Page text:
January 2, 2017

Directors

Anthony Asquith (1902-1968) b. London, England.

Anthony Asquith

Members of his family and many others were astonished when Anthony Asquith, called ‘Puffin’ by his mother because of his nose, went into the film world. The son of a Liberal Prime Minister who later became the Earl of Oxford and Asquith, Puffin was brought up in No. 10 Downing Street; but, unlike his father, his half-brothers and his sister, Lady Violet Bonham Carter, he was not remotely interested in politics and even less in law. From the family of his mother, Margot, daughter of Sir Charles. Tennant and sister of Lord Glenconner, he got his restless energy, his abundant generosity – even when he had no money – his bubbling wit hid his intense interest in the arts. His love of music, evident when he was two years old, led to his decision to be a composer; it was a shattering blow, when, after all honest appraisal of his own talent, he realised he would have to seek a different career.

At Oxford he diverted himself by going to the cinema and his quick mind showed him the possibility of applying art much more effectively to the screen. After taking his degree in Classics he left for Hollywood where he stayed with Mary Pickford and Douglas Fairbanks, Snr., with Charlie Chaplin as a neighbour, and spent a great deal of time watching films being made by Ernst Lubitsch and other famous directors. On his return he applied hopefully for a job at a film studio and was taken on as tea boy and general help. His father regarded the whole thing as a joke. Within six months he supplied his own story, wrote the shooting script and assisted in the direction of the film. The studio magnates were so pleased with his progress that they raised his salary to �2 a week. In the forty years that followed, he made many memorable films – Shaw’s Pygmalion (1938), The Doctor’s Dilemma (1958) and The Millionairess (1960); almost all the Terence Rattigan films including The Winslow Boy (1948), The Browning Version (1950), The V.I.P.’s (1963) and The Yellow Rolls Royce (1964), and had as his stars the screen’s greatest actors and actresses – Laurence Olivier, Edith Evans, Rex Harrison, Elizabeth Taylor, Richard Burton, Shirley MacLaine, Ingrid Bergman, Sophia Loren, Peter Sellers, Leslie Caron, David Niven, Dirk Bogarde … it’s a formidably long list.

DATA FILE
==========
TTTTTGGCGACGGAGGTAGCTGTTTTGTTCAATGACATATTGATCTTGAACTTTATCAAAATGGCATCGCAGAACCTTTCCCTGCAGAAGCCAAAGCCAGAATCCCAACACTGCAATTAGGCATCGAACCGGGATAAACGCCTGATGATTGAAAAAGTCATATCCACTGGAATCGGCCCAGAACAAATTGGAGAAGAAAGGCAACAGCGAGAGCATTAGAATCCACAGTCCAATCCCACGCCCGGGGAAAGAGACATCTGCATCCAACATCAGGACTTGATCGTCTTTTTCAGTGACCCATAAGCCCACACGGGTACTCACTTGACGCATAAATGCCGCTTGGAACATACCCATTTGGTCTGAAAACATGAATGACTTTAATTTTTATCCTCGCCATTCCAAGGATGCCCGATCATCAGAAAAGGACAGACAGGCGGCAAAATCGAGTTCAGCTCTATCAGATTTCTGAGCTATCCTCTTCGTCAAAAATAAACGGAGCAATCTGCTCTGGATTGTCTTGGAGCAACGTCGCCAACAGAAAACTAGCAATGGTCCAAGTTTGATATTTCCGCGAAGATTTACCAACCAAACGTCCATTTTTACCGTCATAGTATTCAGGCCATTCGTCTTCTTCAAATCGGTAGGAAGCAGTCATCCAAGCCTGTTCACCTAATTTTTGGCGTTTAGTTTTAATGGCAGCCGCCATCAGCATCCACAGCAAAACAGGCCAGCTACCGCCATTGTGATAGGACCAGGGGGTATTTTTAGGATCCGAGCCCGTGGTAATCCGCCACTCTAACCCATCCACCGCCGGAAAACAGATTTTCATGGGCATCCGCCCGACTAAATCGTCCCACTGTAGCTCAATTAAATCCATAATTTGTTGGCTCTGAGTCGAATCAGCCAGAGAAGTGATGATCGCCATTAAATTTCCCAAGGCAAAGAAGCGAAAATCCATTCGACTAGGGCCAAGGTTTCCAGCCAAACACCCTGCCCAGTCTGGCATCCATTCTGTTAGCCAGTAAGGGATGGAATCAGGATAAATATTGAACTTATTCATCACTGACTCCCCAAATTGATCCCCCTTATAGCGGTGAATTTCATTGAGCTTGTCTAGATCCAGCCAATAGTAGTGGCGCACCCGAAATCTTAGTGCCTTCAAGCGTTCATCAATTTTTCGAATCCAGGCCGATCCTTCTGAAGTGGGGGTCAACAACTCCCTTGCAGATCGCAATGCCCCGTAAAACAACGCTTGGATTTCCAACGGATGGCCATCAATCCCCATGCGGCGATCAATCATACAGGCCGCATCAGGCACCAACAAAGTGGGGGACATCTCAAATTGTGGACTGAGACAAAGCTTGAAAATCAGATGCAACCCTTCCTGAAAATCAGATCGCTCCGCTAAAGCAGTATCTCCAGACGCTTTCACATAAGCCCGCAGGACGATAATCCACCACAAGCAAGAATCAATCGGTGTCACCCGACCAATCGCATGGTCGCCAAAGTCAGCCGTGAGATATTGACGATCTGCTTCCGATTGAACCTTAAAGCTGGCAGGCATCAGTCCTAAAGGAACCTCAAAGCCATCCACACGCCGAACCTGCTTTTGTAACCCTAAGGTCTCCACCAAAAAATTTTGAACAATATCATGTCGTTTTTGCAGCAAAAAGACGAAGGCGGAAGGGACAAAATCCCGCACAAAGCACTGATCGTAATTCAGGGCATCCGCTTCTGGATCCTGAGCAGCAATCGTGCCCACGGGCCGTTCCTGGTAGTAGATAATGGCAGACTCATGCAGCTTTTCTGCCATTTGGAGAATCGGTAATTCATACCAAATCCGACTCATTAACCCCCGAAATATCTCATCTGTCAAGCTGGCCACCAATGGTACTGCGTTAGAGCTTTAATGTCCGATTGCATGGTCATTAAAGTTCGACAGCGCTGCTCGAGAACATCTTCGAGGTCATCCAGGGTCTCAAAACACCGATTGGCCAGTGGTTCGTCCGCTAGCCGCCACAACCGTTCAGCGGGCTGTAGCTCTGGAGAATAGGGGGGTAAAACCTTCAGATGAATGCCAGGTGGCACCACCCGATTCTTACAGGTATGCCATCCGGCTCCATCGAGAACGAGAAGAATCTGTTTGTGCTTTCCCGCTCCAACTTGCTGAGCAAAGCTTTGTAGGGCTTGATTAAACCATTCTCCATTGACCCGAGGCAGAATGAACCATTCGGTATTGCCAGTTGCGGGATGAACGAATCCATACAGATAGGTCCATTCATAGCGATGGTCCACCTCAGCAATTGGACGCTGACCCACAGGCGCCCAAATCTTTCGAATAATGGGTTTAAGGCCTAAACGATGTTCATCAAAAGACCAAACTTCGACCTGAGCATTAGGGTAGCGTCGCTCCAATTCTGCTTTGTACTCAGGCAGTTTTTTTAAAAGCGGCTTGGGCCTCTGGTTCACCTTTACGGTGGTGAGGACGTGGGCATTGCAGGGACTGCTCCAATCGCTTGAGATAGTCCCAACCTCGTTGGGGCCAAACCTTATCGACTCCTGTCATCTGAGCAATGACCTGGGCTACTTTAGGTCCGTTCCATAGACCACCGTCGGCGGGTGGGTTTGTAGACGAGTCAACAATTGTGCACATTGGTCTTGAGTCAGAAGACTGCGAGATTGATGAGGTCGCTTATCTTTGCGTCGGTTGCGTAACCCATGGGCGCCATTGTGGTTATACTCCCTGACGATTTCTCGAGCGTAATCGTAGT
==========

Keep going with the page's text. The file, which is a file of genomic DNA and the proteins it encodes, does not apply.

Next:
He rarely ate anything; he drank heavily for a time but won through after undergoing courageously a long, drastic and most unpleasant cure. Puffin Asquith, aesthete, aristocrat, Prime Minister’s son, original film maker and friend of the famous died, after a wretched illness, in February 1968.



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